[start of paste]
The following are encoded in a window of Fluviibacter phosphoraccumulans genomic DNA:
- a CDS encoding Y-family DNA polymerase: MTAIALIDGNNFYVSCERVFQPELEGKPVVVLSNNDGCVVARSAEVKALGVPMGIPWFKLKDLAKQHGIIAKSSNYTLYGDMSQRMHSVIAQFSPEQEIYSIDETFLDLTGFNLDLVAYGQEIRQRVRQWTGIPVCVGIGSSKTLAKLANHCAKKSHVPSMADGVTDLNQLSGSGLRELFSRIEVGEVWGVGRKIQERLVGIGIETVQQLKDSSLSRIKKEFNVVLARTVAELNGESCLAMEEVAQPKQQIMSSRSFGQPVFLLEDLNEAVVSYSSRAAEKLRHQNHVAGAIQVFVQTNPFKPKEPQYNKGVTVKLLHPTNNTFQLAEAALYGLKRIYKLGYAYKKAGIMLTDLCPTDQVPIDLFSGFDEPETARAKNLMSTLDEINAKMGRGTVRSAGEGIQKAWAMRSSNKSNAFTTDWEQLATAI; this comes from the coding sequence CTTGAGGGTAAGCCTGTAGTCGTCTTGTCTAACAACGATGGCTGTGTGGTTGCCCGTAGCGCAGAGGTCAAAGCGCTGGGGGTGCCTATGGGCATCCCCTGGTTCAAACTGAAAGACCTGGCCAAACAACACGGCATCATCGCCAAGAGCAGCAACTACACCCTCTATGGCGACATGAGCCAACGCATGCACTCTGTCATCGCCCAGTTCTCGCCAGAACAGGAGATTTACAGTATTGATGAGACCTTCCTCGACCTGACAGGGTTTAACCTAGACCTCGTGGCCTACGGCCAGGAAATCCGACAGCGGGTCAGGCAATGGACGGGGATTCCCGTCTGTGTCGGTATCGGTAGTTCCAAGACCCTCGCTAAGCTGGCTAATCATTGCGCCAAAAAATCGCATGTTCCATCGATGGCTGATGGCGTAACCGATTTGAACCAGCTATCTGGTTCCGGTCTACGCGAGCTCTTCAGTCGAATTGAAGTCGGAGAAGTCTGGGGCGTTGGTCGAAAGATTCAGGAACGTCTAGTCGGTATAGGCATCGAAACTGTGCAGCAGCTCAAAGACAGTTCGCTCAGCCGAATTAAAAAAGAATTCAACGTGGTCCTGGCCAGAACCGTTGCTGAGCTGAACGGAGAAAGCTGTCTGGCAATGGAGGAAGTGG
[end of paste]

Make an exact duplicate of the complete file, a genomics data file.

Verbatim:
The following are encoded in a window of Fluviibacter phosphoraccumulans genomic DNA:
- a CDS encoding Y-family DNA polymerase: MTAIALIDGNNFYVSCERVFQPELEGKPVVVLSNNDGCVVARSAEVKALGVPMGIPWFKLKDLAKQHGIIAKSSNYTLYGDMSQRMHSVIAQFSPEQEIYSIDETFLDLTGFNLDLVAYGQEIRQRVRQWTGIPVCVGIGSSKTLAKLANHCAKKSHVPSMADGVTDLNQLSGSGLRELFSRIEVGEVWGVGRKIQERLVGIGIETVQQLKDSSLSRIKKEFNVVLARTVAELNGESCLAMEEVAQPKQQIMSSRSFGQPVFLLEDLNEAVVSYSSRAAEKLRHQNHVAGAIQVFVQTNPFKPKEPQYNKGVTVKLLHPTNNTFQLAEAALYGLKRIYKLGYAYKKAGIMLTDLCPTDQVPIDLFSGFDEPETARAKNLMSTLDEINAKMGRGTVRSAGEGIQKAWAMRSSNKSNAFTTDWEQLATAI; this comes from the coding sequence CTTGAGGGTAAGCCTGTAGTCGTCTTGTCTAACAACGATGGCTGTGTGGTTGCCCGTAGCGCAGAGGTCAAAGCGCTGGGGGTGCCTATGGGCATCCCCTGGTTCAAACTGAAAGACCTGGCCAAACAACACGGCATCATCGCCAAGAGCAGCAACTACACCCTCTATGGCGACATGAGCCAACGCATGCACTCTGTCATCGCCCAGTTCTCGCCAGAACAGGAGATTTACAGTATTGATGAGACCTTCCTCGACCTGACAGGGTTTAACCTAGACCTCGTGGCCTACGGCCAGGAAATCCGACAGCGGGTCAGGCAATGGACGGGGATTCCCGTCTGTGTCGGTATCGGTAGTTCCAAGACCCTCGCTAAGCTGGCTAATCATTGCGCCAAAAAATCGCATGTTCCATCGATGGCTGATGGCGTAACCGATTTGAACCAGCTATCTGGTTCCGGTCTACGCGAGCTCTTCAGTCGAATTGAAGTCGGAGAAGTCTGGGGCGTTGGTCGAAAGATTCAGGAACGTCTAGTCGGTATAGGCATCGAAACTGTGCAGCAGCTCAAAGACAGTTCGCTCAGCCGAATTAAAAAAGAATTCAACGTGGTCCTGGCCAGAACCGTTGCTGAGCTGAACGGAGAAAGCTGTCTGGCAATGGAGGAAGTGG